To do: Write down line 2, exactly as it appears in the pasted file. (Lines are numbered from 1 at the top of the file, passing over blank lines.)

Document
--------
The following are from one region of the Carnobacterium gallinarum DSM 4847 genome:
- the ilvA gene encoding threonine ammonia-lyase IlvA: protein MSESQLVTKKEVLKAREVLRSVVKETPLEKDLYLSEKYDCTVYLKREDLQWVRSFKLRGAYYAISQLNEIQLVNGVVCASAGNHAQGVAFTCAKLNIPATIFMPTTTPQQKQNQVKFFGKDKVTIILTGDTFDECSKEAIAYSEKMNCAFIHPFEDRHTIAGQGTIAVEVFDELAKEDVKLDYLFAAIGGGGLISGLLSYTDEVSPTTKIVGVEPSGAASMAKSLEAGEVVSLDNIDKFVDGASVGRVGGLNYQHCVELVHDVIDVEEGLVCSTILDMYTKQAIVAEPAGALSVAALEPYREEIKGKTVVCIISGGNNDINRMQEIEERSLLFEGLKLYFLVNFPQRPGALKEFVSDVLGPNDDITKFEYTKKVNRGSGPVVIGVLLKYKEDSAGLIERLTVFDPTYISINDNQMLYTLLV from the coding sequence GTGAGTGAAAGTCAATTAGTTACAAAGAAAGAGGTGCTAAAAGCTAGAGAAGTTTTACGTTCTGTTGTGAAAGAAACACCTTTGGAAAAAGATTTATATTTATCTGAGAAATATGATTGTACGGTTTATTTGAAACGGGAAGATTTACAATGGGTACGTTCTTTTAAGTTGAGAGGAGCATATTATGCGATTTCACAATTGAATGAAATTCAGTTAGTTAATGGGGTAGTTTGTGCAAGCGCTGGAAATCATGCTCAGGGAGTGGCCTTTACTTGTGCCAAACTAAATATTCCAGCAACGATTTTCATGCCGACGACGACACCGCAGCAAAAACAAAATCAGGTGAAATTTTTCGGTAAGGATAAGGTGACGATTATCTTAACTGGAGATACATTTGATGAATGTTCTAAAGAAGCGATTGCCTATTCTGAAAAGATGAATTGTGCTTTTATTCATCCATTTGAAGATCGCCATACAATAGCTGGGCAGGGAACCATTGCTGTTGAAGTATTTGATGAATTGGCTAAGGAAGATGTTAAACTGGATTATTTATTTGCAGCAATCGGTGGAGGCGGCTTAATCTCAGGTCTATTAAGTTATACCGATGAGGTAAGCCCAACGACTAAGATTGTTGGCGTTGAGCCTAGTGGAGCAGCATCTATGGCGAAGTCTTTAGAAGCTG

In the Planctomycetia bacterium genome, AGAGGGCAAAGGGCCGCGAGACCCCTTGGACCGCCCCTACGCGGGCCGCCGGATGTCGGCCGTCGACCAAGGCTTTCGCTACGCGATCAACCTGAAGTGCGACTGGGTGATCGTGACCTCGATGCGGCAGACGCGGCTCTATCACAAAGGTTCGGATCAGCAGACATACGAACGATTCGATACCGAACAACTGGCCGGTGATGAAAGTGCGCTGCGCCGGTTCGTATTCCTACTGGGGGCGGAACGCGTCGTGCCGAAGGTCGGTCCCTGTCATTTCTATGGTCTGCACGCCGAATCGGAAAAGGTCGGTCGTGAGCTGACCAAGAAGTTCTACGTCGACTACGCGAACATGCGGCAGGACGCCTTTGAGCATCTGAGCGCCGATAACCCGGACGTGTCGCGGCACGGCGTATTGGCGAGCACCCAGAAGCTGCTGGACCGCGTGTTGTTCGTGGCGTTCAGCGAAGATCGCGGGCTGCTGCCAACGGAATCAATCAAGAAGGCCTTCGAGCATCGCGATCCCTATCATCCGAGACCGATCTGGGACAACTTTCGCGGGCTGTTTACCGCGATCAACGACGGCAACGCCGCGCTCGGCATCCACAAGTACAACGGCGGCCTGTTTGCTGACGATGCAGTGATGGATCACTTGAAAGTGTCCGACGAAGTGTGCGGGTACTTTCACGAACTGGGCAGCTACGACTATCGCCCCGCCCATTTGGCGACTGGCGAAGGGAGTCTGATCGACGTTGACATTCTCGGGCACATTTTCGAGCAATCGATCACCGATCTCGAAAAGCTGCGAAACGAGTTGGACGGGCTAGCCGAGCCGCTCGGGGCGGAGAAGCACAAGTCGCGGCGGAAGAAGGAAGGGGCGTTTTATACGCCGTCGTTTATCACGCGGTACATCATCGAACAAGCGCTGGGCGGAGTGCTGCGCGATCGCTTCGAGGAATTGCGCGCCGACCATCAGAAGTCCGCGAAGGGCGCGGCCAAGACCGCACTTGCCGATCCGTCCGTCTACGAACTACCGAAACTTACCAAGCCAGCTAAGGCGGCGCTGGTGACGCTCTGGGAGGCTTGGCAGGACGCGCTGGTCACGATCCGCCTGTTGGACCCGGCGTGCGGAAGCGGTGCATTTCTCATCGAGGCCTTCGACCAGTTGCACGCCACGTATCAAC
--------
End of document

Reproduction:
- the ilvA gene encoding threonine ammonia-lyase IlvA: protein MSESQLVTKKEVLKAREVLRSVVKETPLEKDLYLSEKYDCTVYLKREDLQWVRSFKLRGAYYAISQLNEIQLVNGVVCASAGNHAQGVAFTCAKLNIPATIFMPTTTPQQKQNQVKFFGKDKVTIILTGDTFDECSKEAIAYSEKMNCAFIHPFEDRHTIAGQGTIAVEVFDELAKEDVKLDYLFAAIGGGGLISGLLSYTDEVSPTTKIVGVEPSGAASMAKSLEAGEVVSLDNIDKFVDGASVGRVGGLNYQHCVELVHDVIDVEEGLVCSTILDMYTKQAIVAEPAGALSVAALEPYREEIKGKTVVCIISGGNNDINRMQEIEERSLLFEGLKLYFLVNFPQRPGALKEFVSDVLGPNDDITKFEYTKKVNRGSGPVVIGVLLKYKEDSAGLIERLTVFDPTYISINDNQMLYTLLV from the coding sequence GTGAGTGAAAGTCAATTAGTTACAAAGAAAGAGGTGCTAAAAGCTAGAGAAGTTTTACGTTCTGTTGTGAAAGAAACACCTTTGGAAAAAGATTTATATTTATCTGAGAAATATGATTGTACGGTTTATTTGAAACGGGAAGATTTACAATGGGTACGTTCTTTTAAGTTGAGAGGAGCATATTATGCGATTTCACAATTGAATGAAATTCAGTTAGTTAATGGGGTAGTTTGTGCAAGCGCTGGAAATCATGCTCAGGGAGTGGCCTTTACTTGTGCCAAACTAAATATTCCAGCAACGATTTTCATGCCGACGACGACACCGCAGCAAAAACAAAATCAGGTGAAATTTTTCGGTAAGGATAAGGTGACGATTATCTTAACTGGAGATACATTTGATGAATGTTCTAAAGAAGCGATTGCCTATTCTGAAAAGATGAATTGTGCTTTTATTCATCCATTTGAAGATCGCCATACAATAGCTGGGCAGGGAACCATTGCTGTTGAAGTATTTGATGAATTGGCTAAGGAAGATGTTAAACTGGATTATTTATTTGCAGCAATCGGTGGAGGCGGCTTAATCTCAGGTCTATTAAGTTATACCGATGAGGTAAGCCCAACGACTAAGATTGTTGGCGTTGAGCCTAGTGGAGCAGCATCTATGGCGAAGTCTTTAGAAGCTG